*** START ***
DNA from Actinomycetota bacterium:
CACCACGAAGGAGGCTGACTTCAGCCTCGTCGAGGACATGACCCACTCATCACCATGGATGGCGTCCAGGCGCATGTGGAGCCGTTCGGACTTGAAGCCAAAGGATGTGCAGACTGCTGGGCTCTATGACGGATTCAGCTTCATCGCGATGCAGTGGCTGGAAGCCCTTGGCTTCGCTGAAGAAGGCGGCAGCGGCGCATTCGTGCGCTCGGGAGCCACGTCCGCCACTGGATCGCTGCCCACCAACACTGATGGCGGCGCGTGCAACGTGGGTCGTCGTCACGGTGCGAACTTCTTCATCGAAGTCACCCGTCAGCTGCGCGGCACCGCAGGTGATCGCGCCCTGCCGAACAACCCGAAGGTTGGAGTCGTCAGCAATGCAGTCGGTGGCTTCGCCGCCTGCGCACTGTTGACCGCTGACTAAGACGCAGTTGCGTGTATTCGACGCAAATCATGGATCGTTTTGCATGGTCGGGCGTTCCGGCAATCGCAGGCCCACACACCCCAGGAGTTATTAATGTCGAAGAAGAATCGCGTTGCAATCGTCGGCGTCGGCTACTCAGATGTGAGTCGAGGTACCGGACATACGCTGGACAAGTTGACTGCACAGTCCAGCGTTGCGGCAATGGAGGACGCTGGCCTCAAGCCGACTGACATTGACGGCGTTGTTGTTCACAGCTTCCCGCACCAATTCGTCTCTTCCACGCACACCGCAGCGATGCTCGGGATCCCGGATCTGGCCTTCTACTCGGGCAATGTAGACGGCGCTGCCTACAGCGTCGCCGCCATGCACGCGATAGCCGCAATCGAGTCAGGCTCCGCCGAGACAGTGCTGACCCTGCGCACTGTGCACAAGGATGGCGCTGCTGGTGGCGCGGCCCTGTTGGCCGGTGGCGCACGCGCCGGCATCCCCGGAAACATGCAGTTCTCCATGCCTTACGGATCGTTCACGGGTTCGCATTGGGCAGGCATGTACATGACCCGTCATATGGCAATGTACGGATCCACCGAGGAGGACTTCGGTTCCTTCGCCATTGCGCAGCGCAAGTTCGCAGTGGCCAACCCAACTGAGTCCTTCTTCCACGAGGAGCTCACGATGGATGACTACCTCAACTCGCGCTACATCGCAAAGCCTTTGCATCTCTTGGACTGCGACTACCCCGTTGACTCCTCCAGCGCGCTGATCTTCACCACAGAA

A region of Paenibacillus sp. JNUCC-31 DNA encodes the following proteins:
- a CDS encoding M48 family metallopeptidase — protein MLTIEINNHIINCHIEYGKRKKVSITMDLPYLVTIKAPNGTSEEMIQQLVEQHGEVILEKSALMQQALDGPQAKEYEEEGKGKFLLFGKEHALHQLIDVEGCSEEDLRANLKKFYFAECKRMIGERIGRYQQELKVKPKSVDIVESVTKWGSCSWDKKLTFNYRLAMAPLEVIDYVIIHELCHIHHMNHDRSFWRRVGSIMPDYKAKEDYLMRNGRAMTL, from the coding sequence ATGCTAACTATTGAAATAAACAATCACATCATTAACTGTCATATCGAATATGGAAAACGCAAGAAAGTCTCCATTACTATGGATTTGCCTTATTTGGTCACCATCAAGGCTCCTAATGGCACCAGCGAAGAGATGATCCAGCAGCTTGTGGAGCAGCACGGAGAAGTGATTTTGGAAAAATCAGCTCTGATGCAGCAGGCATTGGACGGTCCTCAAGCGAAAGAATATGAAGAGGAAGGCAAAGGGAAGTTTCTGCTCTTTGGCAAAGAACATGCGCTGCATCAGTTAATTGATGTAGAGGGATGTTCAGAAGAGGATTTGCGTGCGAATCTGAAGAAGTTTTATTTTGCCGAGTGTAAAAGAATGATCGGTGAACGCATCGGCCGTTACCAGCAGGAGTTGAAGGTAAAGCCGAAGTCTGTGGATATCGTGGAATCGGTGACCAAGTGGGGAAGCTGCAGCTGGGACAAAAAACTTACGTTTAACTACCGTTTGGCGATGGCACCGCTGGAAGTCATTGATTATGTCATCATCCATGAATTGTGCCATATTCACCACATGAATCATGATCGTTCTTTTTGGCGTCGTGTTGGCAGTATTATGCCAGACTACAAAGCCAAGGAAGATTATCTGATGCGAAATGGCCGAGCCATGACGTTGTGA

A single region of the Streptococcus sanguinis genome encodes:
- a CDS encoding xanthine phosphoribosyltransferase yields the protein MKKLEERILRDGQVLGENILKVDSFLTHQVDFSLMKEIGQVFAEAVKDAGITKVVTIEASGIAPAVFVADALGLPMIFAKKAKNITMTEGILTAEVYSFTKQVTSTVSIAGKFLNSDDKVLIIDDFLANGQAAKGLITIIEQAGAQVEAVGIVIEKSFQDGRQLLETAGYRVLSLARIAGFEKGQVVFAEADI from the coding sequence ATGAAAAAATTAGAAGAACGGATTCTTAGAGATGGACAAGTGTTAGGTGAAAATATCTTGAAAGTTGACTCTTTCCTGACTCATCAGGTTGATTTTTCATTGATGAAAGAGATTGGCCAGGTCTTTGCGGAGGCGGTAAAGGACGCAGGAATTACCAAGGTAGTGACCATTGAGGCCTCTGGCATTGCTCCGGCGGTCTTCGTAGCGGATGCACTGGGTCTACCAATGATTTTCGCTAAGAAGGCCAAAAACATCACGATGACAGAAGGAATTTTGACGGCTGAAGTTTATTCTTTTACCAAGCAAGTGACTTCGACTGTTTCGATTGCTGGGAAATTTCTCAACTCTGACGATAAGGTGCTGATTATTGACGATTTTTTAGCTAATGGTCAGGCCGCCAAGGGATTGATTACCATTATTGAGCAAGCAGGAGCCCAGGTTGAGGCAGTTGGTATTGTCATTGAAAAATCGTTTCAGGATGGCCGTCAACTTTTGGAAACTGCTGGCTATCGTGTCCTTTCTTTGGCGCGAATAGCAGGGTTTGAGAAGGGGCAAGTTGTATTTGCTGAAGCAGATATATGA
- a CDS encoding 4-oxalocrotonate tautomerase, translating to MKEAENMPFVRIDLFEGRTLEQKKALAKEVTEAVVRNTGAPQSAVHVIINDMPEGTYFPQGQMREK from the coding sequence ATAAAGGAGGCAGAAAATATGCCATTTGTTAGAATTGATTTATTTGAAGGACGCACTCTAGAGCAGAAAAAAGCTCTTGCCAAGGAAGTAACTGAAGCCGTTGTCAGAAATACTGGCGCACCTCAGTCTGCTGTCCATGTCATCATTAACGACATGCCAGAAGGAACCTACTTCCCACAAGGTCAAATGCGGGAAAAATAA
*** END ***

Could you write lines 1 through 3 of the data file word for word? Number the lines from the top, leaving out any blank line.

DNA from Actinomycetota bacterium:
CACCACGAAGGAGGCTGACTTCAGCCTCGTCGAGGACATGACCCACTCATCACCATGGATGGCGTCCAGGCGCATGTGGAGCCGTTCGGACTTGAAGCCAAAGGATGTGCAGACTGCTGGGCTCTATGACGGATTCAGCTTCATCGCGATGCAGTGGCTGGAAGCCCTTGGCTTCGCTGAAGAAGGCGGCAGCGGCGCATTCGTGCGCTCGGGAGCCACGTCCGCCACTGGATCGCTGCCCACCAACACTGATGGCGGCGCGTGCAACGTGGGTCGTCGTCACGGTGCGAACTTCTTCATCGAAGTCACCCGTCAGCTGCGCGGCACCGCAGGTGATCGCGCCCTGCCGAACAACCCGAAGGTTGGAGTCGTCAGCAATGCAGTCGGTGGCTTCGCCGCCTGCGCACTGTTGACCGCTGACTAAGACGCAGTTGCGTGTATTCGACGCAAATCATGGATCGTTTTGCATGGTCGGGCGTTCCGGCAATCGCAGGCCCACACACCCCAGGAGTTATTAATGTCGAAGAAGAATCGCGTTGCAATCGTCGGCGTCGGCTACTCAGATGTGAGTCGAGGTACCGGACATACGCTGGACAAGTTGACTGCACAGTCCAGCGTTGCGGCAATGGAGGACGCTGGCCTCAAGCCGACTGACATTGACGGCGTTGTTGTTCACAGCTTCCCGCACCAATTCGTCTCTTCCACGCACACCGCAGCGATGCTCGGGATCCCGGATCTGGCCTTCTACTCGGGCAATGTAGACGGCGCTGCCTACAGCGTCGCCGCCATGCACGCGATAGCCGCAATCGAGTCAGGCTCCGCCGAGACAGTGCTGACCCTGCGCACTGTGCACAAGGATGGCGCTGCTGGTGGCGCGGCCCTGTTGGCCGGTGGCGCACGCGCCGGCATCCCCGGAAACATGCAGTTCTCCATGCCTTACGGATCGTTCACGGGTTCGCATTGGGCAGGCATGTACATGACCCGTCATATGGCAATGTACGGATCCACCGAGGAGGACTTCGGTTCCTTCGCCATTGCGCAGCGCAAGTTCGCAGTGGCCAACCCAACTGAGTCCTTCTTCCACGAGGAGCTCACGATGGATGACTACCTCAACTCGCGCTACATCGCAAAGCCTTTGCATCTCTTGGACTGCGACTACCCCGTTGACTCCTCCAGCGCGCTGATCTTCACCACAGAA

A region of Paenibacillus sp. JNUCC-31 DNA encodes the following proteins: